In those quiet moments, what I realized is that since I received this diagnosis, I have become so vocal about the symptoms of this disease that others have sent me emails saying they had no clue what was wrong with them, but because of my sharing they spoke to their doctors and now have a name for what was happening to them. Since I was diagnosed, I totally changed the way I eat, and I shared that as well. I have emails from people who said they paid attention to what I wrote and they have lost weight, and their cholesterol counts are down. The one response that made me cry, said they were able to get rid of their diabetes prescription medications by eating the way I recommended, and it changed their A1C levels. My own mother changed her eating habits, and at the time of this writing has lost almost 30 pounds.

Since my diagnosis, I have started writing for Lupus News Today and hopefully making an impact with my contribution. I also decided to take my healthcare on the road because I was seriously dissatisfied with the cost and care in the U.S. My travels have taken me to Nicaragua, Thailand and China. I share via social media in the form of a daily “show” and a few online support groups.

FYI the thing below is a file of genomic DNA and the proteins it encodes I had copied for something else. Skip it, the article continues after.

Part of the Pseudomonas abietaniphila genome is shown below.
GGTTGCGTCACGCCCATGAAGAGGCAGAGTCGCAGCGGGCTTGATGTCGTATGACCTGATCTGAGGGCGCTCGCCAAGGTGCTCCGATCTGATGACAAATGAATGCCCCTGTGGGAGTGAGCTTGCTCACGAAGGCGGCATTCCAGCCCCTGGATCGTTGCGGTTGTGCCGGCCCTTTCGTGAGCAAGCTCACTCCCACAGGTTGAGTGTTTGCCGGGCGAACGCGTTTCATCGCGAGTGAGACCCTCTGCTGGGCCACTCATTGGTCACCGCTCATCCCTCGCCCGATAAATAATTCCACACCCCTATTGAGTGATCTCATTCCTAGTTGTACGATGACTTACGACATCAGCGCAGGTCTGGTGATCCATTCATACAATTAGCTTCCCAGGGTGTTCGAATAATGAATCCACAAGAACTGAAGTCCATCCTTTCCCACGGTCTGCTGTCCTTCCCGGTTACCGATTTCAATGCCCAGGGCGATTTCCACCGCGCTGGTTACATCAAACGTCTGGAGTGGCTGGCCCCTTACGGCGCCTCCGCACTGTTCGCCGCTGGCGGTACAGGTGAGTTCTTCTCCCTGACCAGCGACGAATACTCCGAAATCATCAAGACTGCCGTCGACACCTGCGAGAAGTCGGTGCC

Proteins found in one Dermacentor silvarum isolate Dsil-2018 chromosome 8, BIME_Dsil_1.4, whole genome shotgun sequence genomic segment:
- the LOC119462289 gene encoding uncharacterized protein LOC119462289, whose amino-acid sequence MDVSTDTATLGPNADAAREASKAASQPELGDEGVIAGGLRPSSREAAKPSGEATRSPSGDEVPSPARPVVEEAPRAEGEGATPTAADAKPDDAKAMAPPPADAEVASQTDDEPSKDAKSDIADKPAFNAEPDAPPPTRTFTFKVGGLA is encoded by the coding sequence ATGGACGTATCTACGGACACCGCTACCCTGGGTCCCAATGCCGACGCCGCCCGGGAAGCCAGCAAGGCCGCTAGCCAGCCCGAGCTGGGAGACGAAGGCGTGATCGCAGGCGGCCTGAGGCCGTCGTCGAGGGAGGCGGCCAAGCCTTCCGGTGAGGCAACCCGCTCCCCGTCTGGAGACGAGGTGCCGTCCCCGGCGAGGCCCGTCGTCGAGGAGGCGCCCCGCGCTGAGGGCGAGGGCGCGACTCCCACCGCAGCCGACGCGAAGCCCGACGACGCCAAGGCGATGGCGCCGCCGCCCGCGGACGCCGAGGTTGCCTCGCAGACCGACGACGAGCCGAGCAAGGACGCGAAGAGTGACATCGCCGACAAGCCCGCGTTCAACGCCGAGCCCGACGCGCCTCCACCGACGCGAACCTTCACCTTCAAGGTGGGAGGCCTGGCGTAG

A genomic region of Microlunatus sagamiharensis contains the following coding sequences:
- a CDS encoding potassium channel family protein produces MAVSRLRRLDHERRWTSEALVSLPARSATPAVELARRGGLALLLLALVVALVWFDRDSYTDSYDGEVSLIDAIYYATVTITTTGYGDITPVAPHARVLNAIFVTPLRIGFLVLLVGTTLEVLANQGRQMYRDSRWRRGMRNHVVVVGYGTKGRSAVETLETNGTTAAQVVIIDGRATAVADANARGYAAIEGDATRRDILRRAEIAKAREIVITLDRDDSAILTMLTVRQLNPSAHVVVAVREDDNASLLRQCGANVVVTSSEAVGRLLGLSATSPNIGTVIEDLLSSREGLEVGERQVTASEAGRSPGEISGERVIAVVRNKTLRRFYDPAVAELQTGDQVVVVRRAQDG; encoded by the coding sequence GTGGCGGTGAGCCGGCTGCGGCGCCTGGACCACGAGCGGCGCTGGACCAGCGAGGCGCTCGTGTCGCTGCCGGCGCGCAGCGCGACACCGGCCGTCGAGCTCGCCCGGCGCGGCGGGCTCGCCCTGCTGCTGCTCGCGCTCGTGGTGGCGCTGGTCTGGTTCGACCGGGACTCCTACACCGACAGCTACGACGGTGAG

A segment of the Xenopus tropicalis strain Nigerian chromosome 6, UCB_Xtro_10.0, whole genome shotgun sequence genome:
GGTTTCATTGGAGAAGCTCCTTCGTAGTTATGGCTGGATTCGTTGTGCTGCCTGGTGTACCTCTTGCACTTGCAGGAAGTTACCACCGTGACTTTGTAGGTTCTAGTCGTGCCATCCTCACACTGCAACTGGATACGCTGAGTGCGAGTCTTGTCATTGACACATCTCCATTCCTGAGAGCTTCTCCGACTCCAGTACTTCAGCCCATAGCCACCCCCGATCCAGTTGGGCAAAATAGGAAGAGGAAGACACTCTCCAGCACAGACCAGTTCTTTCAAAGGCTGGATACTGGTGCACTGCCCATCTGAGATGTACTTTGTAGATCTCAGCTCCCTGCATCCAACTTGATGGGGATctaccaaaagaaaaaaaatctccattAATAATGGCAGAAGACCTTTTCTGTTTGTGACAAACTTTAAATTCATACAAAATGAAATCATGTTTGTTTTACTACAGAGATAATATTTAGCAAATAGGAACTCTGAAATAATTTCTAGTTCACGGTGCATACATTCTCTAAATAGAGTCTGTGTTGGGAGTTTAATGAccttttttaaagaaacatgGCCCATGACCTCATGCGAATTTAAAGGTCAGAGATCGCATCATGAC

While life did not pull up a chair and tell me why I got this disease, I realize that having it is not about me; it’s about making a positive impact on those around me.

As strange as it may sound, this diagnosis has been a painful blessing. But when you sit down and think about it, everyone has some bad in their lives and usually those bad things turn into something good. I hate being in pain. I don’t like that every move I make I have to figure out hospitals, doctor locations, where I can get my prescriptions, and so on. But I am yelling to the rooftops the symptoms, the best healthcare solutions I’ve found and a shift in our attitudes about the things that seem to be the worst that could happen to us.

I am glad I finally took the time to ask “why?” I think the answer I received was, “Don’t be selfish. It’s not about wallowing, it’s about helping.”